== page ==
Review article: Rickettsial infections in Southeast Asia: implications for local populace and febrile returned travelers

Ar Kar Aung, Dennis Spelman, Ronan John Murray, Stephen R Graves

Research output: Contribution to journalArticleResearchpeer-review

38 Citations (Scopus)

Abstract

Rickettsial infections represent a major cause of non-malarial febrile illnesses among the residents of Southeast Asia and returned travelers from that region. There are several challenges in recognition, diagnosis, and management of rickettsioses endemic to Southeast Asia. This review focuses on the prevalent rickettsial infections, namely, murine typhus (Rickettsia typhi), scrub typhus (Orientia tsutsugamushi), and members of spotted fever group rickettsiae. Information on epidemiology and regional variance in the prevalence of rickettsial infections is analyzed. Clinical characteristics of main groups of rickettsioses, unusual presentations, and common pitfalls in diagnosis are further discussed. In particular, relevant epidemiologic and clinical aspects on emerging spotted fever group rickettsiae in the region, such as Rickettsia honei, R. felis, R. japonica, and R. helvetica, are presented. Furthermore, challenges in laboratory diagnosis and management aspects of rickettsial infections unique to Southeast Asia are discussed, and data on emerging resistance to antimicrobial drugs and treatment/prevention options are also reviewed.
Original languageEnglish
Pages (from-to)451 - 460
Number of pages10
JournalAmerican Journal of Tropical Medicine and Hygiene
Volume91
Issue number3
DOIs
Publication statusPublished - 2014

Cite this

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abstract = "Rickettsial infections represent a major cause of non-malarial febrile illnesses among the residents of Southeast Asia and returned travelers from that region. There are several challenges in recognition, diagnosis, and management of rickettsioses endemic to Southeast Asia. This review focuses on the prevalent rickettsial infections, namely, murine typhus (Rickettsia typhi), scrub typhus (Orientia tsutsugamushi), and members of spotted fever group rickettsiae. Information on epidemiology and regional variance in the prevalence of rickettsial infections is analyzed. Clinical characteristics of main groups of rickettsioses, unusual presentations, and common pitfalls in diagnosis are further discussed. In particular, relevant epidemiologic and clinical aspects on emerging spotted fever group rickettsiae in the region, such as Rickettsia honei, R. felis, R. japonica, and R. helvetica, are presented. Furthermore, challenges in laboratory diagnosis and management aspects of rickettsial infections unique to Southeast Asia are discussed, and data on emerging resistance to antimicrobial drugs and treatment/prevention options are also reviewed.",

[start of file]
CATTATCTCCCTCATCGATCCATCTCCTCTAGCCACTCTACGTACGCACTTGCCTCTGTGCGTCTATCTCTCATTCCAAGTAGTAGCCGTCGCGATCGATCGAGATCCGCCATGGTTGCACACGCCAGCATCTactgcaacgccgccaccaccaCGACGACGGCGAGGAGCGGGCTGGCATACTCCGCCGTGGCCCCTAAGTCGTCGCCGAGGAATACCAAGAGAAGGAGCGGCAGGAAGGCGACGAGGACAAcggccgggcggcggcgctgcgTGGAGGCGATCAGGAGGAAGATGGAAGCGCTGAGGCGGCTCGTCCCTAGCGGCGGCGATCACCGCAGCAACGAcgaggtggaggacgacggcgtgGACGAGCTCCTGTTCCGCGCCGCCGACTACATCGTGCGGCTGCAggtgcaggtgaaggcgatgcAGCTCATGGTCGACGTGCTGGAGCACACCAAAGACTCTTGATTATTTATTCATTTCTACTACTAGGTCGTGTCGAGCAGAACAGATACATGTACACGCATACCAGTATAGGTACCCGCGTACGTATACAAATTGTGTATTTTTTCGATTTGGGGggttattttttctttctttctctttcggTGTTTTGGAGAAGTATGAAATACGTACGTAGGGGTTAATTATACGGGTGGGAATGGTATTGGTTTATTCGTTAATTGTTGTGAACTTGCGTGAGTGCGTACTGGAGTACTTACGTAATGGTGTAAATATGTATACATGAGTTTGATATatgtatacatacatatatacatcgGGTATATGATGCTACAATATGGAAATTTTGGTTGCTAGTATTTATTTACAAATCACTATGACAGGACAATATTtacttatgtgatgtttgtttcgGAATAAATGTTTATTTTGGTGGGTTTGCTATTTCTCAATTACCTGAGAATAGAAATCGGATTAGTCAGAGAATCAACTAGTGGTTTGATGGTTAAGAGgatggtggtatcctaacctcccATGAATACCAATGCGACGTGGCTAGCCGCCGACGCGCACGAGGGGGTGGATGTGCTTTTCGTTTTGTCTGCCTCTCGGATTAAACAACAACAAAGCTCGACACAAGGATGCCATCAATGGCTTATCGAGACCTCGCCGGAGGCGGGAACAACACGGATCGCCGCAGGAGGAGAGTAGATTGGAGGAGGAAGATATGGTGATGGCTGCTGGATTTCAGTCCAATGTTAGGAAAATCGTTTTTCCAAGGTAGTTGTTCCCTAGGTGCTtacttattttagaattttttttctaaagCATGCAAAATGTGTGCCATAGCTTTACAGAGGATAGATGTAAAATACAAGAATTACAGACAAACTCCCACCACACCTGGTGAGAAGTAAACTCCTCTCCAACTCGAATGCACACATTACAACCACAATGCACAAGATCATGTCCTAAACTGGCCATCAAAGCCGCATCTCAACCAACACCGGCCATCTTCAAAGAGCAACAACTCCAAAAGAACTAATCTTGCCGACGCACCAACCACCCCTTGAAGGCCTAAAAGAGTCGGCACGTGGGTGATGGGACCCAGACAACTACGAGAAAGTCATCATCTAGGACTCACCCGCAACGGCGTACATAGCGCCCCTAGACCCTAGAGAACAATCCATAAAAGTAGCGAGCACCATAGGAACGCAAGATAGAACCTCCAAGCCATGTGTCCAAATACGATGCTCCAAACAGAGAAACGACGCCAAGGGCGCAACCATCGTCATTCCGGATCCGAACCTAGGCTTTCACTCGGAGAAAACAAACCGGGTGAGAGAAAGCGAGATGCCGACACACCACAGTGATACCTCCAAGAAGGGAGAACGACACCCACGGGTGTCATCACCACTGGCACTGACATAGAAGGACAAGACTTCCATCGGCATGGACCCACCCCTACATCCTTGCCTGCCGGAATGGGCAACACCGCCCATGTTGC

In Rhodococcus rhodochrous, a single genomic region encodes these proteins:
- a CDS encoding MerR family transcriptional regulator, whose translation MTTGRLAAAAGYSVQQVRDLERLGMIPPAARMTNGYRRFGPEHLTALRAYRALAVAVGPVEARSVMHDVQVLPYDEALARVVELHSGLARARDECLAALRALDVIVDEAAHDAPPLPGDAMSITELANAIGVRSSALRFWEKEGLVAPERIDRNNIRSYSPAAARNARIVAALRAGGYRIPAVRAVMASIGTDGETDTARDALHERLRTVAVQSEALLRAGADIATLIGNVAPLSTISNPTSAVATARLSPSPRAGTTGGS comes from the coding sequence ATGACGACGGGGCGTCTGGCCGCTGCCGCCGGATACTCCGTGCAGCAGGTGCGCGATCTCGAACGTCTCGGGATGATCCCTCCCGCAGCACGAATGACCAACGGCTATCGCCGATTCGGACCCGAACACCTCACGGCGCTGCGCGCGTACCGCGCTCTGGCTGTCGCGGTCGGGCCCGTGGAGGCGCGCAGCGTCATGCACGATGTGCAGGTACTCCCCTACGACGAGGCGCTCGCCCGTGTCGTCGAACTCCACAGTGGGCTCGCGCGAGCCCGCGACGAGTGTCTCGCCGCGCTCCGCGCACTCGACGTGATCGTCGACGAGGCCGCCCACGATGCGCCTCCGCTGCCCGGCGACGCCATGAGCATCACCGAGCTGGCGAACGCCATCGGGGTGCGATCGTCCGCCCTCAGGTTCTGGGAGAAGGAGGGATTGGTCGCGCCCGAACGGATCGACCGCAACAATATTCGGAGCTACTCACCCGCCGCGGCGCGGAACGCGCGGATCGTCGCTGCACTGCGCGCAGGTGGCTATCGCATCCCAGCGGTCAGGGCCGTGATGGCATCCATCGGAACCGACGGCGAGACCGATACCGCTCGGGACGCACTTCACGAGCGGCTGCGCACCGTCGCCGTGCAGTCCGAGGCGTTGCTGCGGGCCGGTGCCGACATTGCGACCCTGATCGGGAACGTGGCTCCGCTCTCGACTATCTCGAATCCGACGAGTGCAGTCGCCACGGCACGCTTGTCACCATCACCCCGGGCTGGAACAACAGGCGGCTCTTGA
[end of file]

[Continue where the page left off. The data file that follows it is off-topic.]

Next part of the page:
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Review article: Rickettsial infections in Southeast Asia: implications for local populace and febrile returned travelers. / Aung, Ar Kar; Spelman, Dennis; Murray, Ronan John; Graves, Stephen R.

In: American Journal of Tropical Medicine and Hygiene, Vol. 91, No. 3, 2014, p. 451 - 460.

Research output: Contribution to journalArticleResearchpeer-review

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AB - Rickettsial infections represent a major cause of non-malarial febrile illnesses among the residents of Southeast Asia and returned travelers from that region. There are several challenges in recognition, diagnosis, and management of rickettsioses endemic to Southeast Asia. This review focuses on the prevalent rickettsial infections, namely, murine typhus (Rickettsia typhi), scrub typhus (Orientia tsutsugamushi), and members of spotted fever group rickettsiae. Information on epidemiology and regional variance in the prevalence of rickettsial infections is analyzed. Clinical characteristics of main groups of rickettsioses, unusual presentations, and common pitfalls in diagnosis are further discussed. In particular, relevant epidemiologic and clinical aspects on emerging spotted fever group rickettsiae in the region, such as Rickettsia honei, R. felis, R. japonica, and R. helvetica, are presented. Furthermore, challenges in laboratory diagnosis and management aspects of rickettsial infections unique to Southeast Asia are discussed, and data on emerging resistance to antimicrobial drugs and treatment/prevention options are also reviewed.

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